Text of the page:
Congressman Bobby Rush

Representing the 1st District of Illinois

Rush Pushes to Move the 21st Century Workforce Legislation through the Committee Process

Feb 11, 2016
Press Release

WASHINGTON — U.S. Representative Bobby L. Rush (D-Ill.), ranking democratic member of the Subcommittee on Energy & Power continues to put pressure on the Energy & Commerce Committee to increase funding toward training for manufacturing and energy jobs for underrepresented groups. In his opening statement at a markup yesterday, Rush urged the Committee to move the 21st Century Workforce Development bill through the legislative process. The bill would make training minorities, women, veterans, and displaced workers a national priority. It would also establish a clearinghouse for information on resources regarding training and workforce development programs.

In a subcommittee markup yesterday evening Rush addressed this concern. Below is a transcript of his remarks:

“Mr. Chairman, I must confess I am more disappointed with what is omitted from today’s package of bills than I am excited about what is included.

“Specifically, Mr. Chairman, my office has continuously worked with the majority on workforce legislation that both sides have previously expressed support for.

“In fact, less than a year ago this subcommittee held a hearing on the 21st Century Workforce legislation where we heard from witnesses representing organizations as diverse as the National Electrical Contractors Association to Hispanics in Energy, all strongly supporting the bill.

“In that same hearing, Mr. Chairman, Members on the majority side gushed over Charles Wilson, a young man from my own district of Englewood in Chicago, who had beaten the odds by overcoming his impoverished upbringing to become a Senior Nuclear Reactor Operator Trainer.

“Many colleagues from both sides of the aisle praised Mr. Wilson for his uplifting life story and remarked on how the 21st Century Workforce legislation would help to produce additional Charles Wilsons all across the country.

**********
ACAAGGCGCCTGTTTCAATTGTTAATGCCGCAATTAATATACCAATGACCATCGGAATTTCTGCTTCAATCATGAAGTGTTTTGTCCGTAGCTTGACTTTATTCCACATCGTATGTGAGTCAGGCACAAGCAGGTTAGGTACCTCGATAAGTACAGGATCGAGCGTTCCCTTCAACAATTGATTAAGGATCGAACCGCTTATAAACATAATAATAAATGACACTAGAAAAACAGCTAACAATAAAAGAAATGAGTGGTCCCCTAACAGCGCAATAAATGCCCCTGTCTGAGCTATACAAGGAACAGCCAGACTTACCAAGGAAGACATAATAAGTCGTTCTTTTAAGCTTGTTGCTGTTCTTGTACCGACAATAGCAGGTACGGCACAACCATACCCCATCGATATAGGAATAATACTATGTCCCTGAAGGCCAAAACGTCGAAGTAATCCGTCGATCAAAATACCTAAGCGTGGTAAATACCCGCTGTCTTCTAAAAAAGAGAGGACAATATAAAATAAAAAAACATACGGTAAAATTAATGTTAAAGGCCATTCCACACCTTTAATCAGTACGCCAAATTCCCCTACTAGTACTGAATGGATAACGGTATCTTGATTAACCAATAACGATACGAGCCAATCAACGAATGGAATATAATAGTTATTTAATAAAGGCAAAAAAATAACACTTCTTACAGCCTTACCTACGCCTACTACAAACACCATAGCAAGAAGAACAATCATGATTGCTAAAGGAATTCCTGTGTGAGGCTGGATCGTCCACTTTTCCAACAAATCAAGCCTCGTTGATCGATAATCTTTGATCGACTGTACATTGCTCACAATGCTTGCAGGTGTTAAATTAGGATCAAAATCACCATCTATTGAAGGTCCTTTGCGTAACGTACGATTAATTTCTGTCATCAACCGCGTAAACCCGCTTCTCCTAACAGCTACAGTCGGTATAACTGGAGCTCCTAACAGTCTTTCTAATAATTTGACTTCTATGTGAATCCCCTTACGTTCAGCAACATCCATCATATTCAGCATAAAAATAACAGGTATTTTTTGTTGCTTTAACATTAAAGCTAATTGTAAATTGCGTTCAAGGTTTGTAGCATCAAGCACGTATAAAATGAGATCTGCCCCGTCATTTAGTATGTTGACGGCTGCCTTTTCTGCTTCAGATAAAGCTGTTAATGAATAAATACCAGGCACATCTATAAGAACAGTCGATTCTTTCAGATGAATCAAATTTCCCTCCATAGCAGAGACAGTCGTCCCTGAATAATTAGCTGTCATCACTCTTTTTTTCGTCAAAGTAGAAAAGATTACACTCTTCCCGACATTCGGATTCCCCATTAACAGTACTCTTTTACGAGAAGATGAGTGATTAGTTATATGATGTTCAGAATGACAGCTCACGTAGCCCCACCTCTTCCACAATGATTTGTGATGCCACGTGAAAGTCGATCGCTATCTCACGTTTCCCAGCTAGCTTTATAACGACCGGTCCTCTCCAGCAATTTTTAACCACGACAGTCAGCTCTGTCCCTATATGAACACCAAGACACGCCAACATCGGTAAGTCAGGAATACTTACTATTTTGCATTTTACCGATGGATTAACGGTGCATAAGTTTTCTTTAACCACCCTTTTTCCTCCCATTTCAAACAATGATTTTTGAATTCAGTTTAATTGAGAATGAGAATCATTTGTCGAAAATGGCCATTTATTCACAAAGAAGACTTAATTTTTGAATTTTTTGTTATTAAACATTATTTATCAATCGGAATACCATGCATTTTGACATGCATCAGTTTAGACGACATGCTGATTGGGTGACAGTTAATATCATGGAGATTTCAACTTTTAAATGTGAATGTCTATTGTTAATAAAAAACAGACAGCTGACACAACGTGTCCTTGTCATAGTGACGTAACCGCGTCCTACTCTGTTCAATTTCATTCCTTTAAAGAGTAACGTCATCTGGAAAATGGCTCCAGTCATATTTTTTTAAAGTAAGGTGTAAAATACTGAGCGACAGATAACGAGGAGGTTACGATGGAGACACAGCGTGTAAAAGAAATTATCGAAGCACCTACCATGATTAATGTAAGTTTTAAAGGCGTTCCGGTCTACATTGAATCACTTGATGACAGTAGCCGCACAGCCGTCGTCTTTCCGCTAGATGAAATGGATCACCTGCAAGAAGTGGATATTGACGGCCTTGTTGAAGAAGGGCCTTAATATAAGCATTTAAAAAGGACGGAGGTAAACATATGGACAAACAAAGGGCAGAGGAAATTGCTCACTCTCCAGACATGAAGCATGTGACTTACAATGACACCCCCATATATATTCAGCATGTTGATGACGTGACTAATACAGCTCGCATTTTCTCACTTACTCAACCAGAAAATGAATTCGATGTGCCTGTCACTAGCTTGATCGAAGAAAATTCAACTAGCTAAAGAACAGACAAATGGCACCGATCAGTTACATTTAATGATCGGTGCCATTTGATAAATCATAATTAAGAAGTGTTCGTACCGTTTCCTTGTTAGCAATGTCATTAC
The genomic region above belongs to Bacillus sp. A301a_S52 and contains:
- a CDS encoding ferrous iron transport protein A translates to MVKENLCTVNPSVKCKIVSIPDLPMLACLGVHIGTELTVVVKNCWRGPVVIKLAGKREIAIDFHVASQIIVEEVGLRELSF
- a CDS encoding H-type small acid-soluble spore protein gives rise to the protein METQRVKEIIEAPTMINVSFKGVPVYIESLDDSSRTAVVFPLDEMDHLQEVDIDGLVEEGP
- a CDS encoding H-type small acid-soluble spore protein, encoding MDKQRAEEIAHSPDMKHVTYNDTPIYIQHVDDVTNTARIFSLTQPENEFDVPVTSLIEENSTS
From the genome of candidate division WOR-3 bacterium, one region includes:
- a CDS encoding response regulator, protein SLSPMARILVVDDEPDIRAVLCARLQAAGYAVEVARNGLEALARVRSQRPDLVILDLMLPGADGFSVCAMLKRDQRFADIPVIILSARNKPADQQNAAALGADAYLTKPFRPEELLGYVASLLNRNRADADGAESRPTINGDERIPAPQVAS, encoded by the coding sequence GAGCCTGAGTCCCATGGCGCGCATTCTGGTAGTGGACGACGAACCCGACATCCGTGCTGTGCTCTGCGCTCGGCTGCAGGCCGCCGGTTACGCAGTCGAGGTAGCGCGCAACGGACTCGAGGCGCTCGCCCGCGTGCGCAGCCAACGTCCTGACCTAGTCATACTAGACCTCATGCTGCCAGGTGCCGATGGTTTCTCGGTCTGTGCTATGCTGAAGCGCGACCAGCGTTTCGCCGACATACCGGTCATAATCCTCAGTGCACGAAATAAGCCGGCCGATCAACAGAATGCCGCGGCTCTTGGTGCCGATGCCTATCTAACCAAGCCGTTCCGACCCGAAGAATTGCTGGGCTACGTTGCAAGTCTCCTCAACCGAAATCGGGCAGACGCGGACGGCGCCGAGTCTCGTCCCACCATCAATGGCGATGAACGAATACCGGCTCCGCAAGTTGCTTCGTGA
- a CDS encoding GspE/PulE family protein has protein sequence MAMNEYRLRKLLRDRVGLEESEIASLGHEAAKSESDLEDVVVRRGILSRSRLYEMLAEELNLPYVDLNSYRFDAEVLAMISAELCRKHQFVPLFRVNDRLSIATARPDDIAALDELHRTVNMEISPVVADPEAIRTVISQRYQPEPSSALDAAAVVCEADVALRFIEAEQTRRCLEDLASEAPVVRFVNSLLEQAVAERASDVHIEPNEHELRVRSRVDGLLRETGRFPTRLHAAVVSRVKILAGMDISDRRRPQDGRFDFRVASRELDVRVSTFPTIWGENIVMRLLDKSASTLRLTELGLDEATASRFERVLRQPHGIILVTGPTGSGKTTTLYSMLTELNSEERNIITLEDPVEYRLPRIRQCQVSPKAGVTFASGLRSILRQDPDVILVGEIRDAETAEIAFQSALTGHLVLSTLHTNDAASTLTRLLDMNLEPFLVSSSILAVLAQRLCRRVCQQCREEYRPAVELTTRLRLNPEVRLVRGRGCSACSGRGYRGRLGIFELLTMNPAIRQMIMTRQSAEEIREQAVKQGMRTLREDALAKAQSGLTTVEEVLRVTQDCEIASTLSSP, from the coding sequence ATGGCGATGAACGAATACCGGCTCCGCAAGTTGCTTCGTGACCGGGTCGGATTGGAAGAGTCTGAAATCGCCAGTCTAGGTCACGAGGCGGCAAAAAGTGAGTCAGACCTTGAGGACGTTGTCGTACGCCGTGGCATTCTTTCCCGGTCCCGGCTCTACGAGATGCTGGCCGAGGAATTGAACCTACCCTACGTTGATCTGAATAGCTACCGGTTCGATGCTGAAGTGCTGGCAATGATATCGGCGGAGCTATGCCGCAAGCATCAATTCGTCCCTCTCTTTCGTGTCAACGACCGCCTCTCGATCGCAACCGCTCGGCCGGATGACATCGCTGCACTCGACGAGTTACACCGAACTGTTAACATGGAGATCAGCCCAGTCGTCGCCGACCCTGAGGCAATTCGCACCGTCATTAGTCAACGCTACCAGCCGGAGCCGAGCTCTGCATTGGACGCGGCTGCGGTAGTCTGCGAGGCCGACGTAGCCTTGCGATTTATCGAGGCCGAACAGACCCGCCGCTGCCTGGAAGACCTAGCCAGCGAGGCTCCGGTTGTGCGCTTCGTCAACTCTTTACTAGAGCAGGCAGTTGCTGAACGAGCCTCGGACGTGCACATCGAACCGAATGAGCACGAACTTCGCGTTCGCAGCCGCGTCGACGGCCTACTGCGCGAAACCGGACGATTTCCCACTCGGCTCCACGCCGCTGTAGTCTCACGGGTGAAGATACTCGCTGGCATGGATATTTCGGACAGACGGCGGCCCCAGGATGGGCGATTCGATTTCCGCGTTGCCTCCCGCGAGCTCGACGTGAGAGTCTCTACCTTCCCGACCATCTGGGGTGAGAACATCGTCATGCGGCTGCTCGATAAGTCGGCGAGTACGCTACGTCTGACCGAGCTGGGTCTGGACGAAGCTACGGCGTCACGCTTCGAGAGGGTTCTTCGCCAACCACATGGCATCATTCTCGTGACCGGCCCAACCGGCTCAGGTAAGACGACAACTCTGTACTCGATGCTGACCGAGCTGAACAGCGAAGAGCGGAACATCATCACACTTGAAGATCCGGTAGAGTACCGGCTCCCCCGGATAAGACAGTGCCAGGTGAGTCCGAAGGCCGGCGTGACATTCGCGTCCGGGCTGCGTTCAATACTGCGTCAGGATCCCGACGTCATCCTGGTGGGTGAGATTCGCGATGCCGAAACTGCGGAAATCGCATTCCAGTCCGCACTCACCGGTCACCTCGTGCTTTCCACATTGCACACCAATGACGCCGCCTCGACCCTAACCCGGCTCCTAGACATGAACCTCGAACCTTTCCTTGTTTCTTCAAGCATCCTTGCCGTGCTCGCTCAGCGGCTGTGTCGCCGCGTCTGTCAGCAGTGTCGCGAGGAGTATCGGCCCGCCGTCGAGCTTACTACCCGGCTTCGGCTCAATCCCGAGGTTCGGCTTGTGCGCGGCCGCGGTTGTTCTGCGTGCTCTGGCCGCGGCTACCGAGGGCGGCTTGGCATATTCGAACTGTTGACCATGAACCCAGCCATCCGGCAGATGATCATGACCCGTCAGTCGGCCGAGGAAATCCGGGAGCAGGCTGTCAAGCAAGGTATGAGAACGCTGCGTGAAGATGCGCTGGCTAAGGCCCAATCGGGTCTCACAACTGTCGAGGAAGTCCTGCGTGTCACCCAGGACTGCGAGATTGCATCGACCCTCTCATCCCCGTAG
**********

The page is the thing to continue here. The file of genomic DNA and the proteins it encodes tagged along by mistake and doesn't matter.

“So the question I pose now, Mr. Chairman, is what happened since then? Why has this subcommittee still not acted to move this commonsense piece of legislation forward?

“Mr. Chairman, tomorrow we will be marking up bills that will benefit selective industries from brick makers to coal refuse facilities.

“Additionally, the bills before us will make it easier for utilities to consolidate and merge and pipeline companies to circumvent the rights of property owners.

“Yet, where is the relief for communities that look like the one I represent? What is this subcommittee doing to help minorities, women, veterans, and displaced energy workers find good-paying jobs and careers?

“Mr. Chairman, I find it very difficult to explain to my constituents why this subcommittee has yet to move a bill that has publicly received such widespread, bipartisan support.

“In fact, not only has the 21st Century Workforce bill received public support from Members on both sides, but it also enjoys the support of stakeholders as diverse as the American Petroleum Institute, Halliburton, and BP, all the way to nonprofit organizations such as the American Association of Blacks in Energy, the National Urban League, and the National Association for Equal Opportunity in Higher Education.

“So again, Mr. Chairman, I must ask: what is the hold up?

“While it is a nice gesture that the subcommittee will mark up a bill that would finally, in 2016, strike offensive terms such as “negro” and “oriental” from parts of the federal statute.

“I can assure you, Mr. Chairman, that for constituencies such as the one I represent, a much more meaningful and impactful message would be to actually provide opportunity and assistance to historically overlooked and underserved communities that need help the most.

“So, Mr. Chairman, I hope that by the time this package of bills reaches the full committee markup it will also include the 21st Century Workforce legislation.

“And if not, at the very least, I hope that these perpetually overlooked communities will receive an explanation as to why their interests are still not being addressed.

“Thank you and with that I yield back the balance of my time.”